On 9 July 1793, Charlotte set off for Paris with little more than the clothes she stood up in and a copy of Plutarch’s Parallel Lives. Upon her arrival she took a room at the Hotel de Provence leaving it only briefly to purchase a kitchen knife with a 6 inch blade. Returning to her room she then penned a short address to the French people explaining what she intended to do and why.
On the morning of 13 July, she visited Marat’s home on the Rue de Cordeliers. She explained to the guards at the door that she needed to speak to the “Good Citizen” on a matter of very great significance. But Marat was a busy man, an important man, and did not see just anybody. They denied her request, barred her entry, and sent her away.
Charlotte remained undeterred however, and returned later that afternoon to hang around outside the house in the hope that Marat would at some point emerge leaving himself vulnerable to attack.
It wasn’t to be but seeing some men delivering food and newspapers she seized her opportunity and followed them in.
Once inside the house she told those who questioned her that she had in her possession a list of traitors in the city of Caen that Marat must see. Told of this and knowing that Marat would be furious at not being told of traitors wherever they may be Charlotte was quickly ushered into his presence.
Marat was languishing in his bathtub but took the list from Charlotte and perused it thoroughly merely nodding his head from time to time. Charlotte sat nearby saying nothing, beads of sweat appearing on her brow, on what was a very hot day.
After about 15 minutes Marat looked up and said, “Madame, they will all be dead within the week.” Immediately upon his words Charlotte stood up and without a word removed the knife hidden in her dress and lunged forward plunging it deep into Marat’s chest. He cried out to his wife Simone who was in a nearby room, “Aldez-moi, ma cherie ami ” (Help me, my dear friend).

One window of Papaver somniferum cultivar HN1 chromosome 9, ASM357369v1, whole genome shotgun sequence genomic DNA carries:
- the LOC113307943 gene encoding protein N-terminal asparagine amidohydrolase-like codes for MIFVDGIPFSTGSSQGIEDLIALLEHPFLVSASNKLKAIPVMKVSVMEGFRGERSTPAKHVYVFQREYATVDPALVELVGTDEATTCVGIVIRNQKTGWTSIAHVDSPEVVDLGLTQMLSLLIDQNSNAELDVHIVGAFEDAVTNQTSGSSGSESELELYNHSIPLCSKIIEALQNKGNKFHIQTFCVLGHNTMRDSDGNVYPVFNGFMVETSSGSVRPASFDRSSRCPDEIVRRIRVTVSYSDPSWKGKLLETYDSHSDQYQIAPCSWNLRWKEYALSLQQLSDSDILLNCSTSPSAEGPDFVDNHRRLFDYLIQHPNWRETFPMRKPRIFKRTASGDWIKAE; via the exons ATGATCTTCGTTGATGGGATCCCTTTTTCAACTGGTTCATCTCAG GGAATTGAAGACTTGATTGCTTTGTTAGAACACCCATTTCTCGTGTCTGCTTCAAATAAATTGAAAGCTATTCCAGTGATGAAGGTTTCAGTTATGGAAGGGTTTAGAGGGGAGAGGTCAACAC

By the time the guards responded to his cries Marat, slumped in his blood-stained bath the knife protruding from his chest, was already dead. Standing nearby unmoved physically or emotionally was Charlotte. She was immediately arrested.
Within days of her arrest Charlotte was hauled before the Revolutionary Tribunal. When questioned about her motives she replied, echoing the words of Maximilian Robespierre during the trial of the King that she had “killed one man to save the lives of a hundred thousand others.” But it didn’t matter much what she said. In the hostile environment of the Tribunal there could be only one sentence – death.
In the few hours remaining to her Charlotte penned a number of letters. In one she wrote “there are so few patriots who know how to die for their country.” In another she begged her father’s forgiveness for “ending my life without your permission.”
On 17 July 1793, she was paraded before a howling mob that had gathered outside the prison before beginning her journey to the scaffold. Despite being abused and spat upon she refused to bow her head.
There were few of the formalities that often accompanied a traitor’s death and with her hands bound and not permitted to speak she was placed beneath the guillotine and dispatched with haste.
As the Executioner Legros held her severed head still dripping blood up to the crowd he slapped it across the face.
Such contempt for the recently deceased victim of the National Razor even in Revolutionary France was deemed unacceptable and was to earn him three months in jail.
Before Charlotte’s severed corpse was disposed of the body was examined to see if she was still a virgin. It was believed at the time that virginity in women over a certain age led to insanity. Charlotte was 25 years of age, and it was agreed that she was indeed virgo intacta. She must therefore have been mad at the time she committed the crime.
Having completed their violation of Charlotte’s body it was taken to the Madeleine Cemetery where it was buried without Christian rites.
Charlotte Corday had been a revolutionary no doubt, but one who in the end could not reconcile herself to its consequences and though briefly despised would soon be forgotten, so unlike her victim Marat who would be immortalised forever by that great propagandist of the Revolution the painter Jacques-Louis David as the Martyred Hero of the People brutally murdered by the evil agents of reaction.